Our chemists have received the first pieces of S-LOV-CBRN and LOV-CBRN II light armoured reconnaissance vehicles
On Wednesday, 26 January, a ceremony was held in Liberec at the October 6 Barracks to receive the first ten (or five pairs) of S-LOV-CBRN and LOV-CBRN II light armoured reconnaissance vehicles, which will be used by the 31st Regiment of Radiation, Chemical and Biological Protection of Major General Oskar Starkoč to carry out professional tasks, in particular to carry out radiation, chemical and non-specific biological surveys and observation and sampling. The regiment will receive a total of 20 pairs of these vehicles. The handover ceremony took place in the presence of the Chief of the General Staff of the Czech Armed Forces Army General Aleš Opata, Director of the Force Development Section of the Ministry of Defence Major General Ivo Střecha, Director of the Military Research Institute Pavel Čuda and others.
Video: New S-LOV-CBRN and LOV-CBRN II armoured reconnaissance vehicles | CZ Defence / YouTube
By the end of 2023, other units will be equipped with these vehicles. Later this year, reconnaissance teams of the 7th Mechanised Brigade, 15th Engineer Regiment, 13th Artillery Regiment and 25th Anti-Aircraft Missile Regiment will receive new vehicles. In total, the Army of the Czech Republic will have 40 pairs of new CBRN light armoured reconnaissance vehicles. The 31st Regiment of Radiation, Chemical and Biological Protection is the only specialised unit of the Army of the Czech Republic, which is designed to perform the tasks of chemical security of the Czech Armed Forces and the most complex tasks of protection against weapons of mass destruction and other radioactive and toxic substances. Its activity is not only on the territory of the Czech Republic, but the soldiers of this regiment have also successfully performed tasks in several foreign missions.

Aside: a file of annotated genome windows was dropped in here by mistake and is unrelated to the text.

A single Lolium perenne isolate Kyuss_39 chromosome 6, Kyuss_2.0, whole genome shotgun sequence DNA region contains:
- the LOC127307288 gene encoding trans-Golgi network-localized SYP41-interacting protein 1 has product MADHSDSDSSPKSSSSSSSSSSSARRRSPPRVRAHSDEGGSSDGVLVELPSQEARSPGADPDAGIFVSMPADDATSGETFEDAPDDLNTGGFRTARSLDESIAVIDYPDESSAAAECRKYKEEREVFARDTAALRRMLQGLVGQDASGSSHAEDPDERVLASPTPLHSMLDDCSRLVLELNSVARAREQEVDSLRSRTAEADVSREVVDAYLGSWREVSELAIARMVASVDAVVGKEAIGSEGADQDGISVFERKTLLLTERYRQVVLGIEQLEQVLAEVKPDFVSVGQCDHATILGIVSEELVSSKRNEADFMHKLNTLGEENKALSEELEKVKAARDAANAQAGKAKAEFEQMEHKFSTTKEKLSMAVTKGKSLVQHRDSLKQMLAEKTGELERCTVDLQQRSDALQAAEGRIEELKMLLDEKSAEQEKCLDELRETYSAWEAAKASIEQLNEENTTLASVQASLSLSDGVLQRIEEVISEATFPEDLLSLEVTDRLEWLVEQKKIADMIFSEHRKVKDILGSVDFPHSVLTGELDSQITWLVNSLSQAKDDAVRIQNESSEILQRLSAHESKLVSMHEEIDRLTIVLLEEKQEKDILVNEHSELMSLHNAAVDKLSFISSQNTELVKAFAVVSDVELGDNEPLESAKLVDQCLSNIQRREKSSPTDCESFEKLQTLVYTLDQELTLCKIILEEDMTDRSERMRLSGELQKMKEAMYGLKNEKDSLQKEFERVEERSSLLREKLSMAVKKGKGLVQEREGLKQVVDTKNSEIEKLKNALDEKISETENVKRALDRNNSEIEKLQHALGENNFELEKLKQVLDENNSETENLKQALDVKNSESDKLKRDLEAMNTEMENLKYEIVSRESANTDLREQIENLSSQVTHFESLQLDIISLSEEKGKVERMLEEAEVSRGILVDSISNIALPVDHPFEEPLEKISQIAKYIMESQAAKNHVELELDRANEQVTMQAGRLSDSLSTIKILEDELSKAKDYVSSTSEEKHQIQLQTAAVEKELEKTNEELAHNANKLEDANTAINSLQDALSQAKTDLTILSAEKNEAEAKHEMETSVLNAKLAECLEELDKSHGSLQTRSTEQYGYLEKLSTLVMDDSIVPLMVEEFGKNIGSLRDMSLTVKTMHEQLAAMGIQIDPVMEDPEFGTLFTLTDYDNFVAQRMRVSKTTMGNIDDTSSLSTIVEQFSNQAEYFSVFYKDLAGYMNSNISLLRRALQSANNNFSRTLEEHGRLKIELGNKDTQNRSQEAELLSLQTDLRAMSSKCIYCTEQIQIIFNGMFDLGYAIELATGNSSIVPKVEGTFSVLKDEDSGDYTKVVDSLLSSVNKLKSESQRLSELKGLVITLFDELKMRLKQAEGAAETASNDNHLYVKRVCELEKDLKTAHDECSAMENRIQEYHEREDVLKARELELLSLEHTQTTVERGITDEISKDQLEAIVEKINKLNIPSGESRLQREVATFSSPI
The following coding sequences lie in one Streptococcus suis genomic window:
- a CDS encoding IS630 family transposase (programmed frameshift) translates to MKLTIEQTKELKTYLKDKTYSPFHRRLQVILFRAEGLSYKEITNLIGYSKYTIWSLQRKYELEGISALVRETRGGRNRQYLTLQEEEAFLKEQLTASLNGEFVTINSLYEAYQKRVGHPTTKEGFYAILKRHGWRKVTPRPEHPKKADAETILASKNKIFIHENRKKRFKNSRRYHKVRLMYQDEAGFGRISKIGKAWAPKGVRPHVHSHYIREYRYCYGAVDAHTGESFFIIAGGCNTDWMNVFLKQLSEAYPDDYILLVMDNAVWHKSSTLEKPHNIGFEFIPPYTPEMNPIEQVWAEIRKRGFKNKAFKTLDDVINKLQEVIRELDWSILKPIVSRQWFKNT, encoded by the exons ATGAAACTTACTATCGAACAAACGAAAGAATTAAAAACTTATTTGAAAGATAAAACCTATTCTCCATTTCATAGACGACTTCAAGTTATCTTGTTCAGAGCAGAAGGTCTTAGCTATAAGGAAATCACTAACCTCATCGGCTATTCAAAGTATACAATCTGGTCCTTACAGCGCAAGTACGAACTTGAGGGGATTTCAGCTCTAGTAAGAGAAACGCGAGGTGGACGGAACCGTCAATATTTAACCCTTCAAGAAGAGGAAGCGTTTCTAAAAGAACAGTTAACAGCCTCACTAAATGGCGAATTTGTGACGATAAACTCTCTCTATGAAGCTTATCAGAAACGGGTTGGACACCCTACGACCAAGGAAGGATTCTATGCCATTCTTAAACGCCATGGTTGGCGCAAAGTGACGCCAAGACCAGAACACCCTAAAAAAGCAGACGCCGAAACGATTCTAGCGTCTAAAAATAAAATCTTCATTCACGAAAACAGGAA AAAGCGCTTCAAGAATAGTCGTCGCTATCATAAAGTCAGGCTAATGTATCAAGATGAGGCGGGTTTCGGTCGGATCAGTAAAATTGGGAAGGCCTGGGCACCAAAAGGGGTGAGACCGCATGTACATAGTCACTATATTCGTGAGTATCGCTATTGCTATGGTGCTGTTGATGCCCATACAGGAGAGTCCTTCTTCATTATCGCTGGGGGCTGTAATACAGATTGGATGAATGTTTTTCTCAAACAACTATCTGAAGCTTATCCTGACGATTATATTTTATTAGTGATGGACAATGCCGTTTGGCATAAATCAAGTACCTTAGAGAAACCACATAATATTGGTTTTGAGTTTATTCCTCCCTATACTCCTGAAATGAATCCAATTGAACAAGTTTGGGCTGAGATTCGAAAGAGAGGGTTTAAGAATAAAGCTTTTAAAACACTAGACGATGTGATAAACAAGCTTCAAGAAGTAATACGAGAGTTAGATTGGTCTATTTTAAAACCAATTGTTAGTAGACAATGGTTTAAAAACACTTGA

The genesis of the development of the 31st Regiment was well illustrated by a static display of the vehicles used by the regiment from its foundation to the present day. The new IVECO S-LOV-CBRN and LOV-CBRN II vehicles will replace the obsolete Soviet BRDM-2rch and UAZ-469 vehicles. "These vehicles of Russian origin are already mostly difficult to operate for the very reason that they do not meet any standards and spare parts for these vehicles are no longer properly available, so they are more or less not operational," General Opata said in his speech.
Picture: During his speech, General Opata described the vehicles of Russian origin as mostly difficult to operate for the very reason that they do not meet any standards and spare parts for these vehicles are no longer properly available, so they are more or less not operational. | Michal Pivoňka / CZ Defence
The paired light armoured vehicles S-LOV-CBRN and LOV-CBRN II are designed to conduct CBRN (chemical, biological, radiological and nuclear defence) reconnaissance and surveillance, including sampling and transport, in the operations of the Czech Armed Forces abroad and in the Czech Republic, e.g. for the benefit of the Czech IRS, through an automated CBRN superstructure with integrated detection systems for detecting CBRN situations. The vehicles are compatible with the APV IS of the Czech Armed Forces in the field command and control networks. The vehicles are constructed on IVECO LMV M65E19 VM 4x4 chassis and the crew of each vehicle consists of 2 personnel.
The S-LOV-CBRN vehicle is designed to perform tasks independently or in synergy with the LOV-CBRN II vehicle. It is equipped with detection means for reconnaissance and monitoring of the CBRN situation with automated operation, the subsystem for detection of chemical toxic substances, the subsystem for monitoring the radiation situation and the biological aerosol detector are integrated.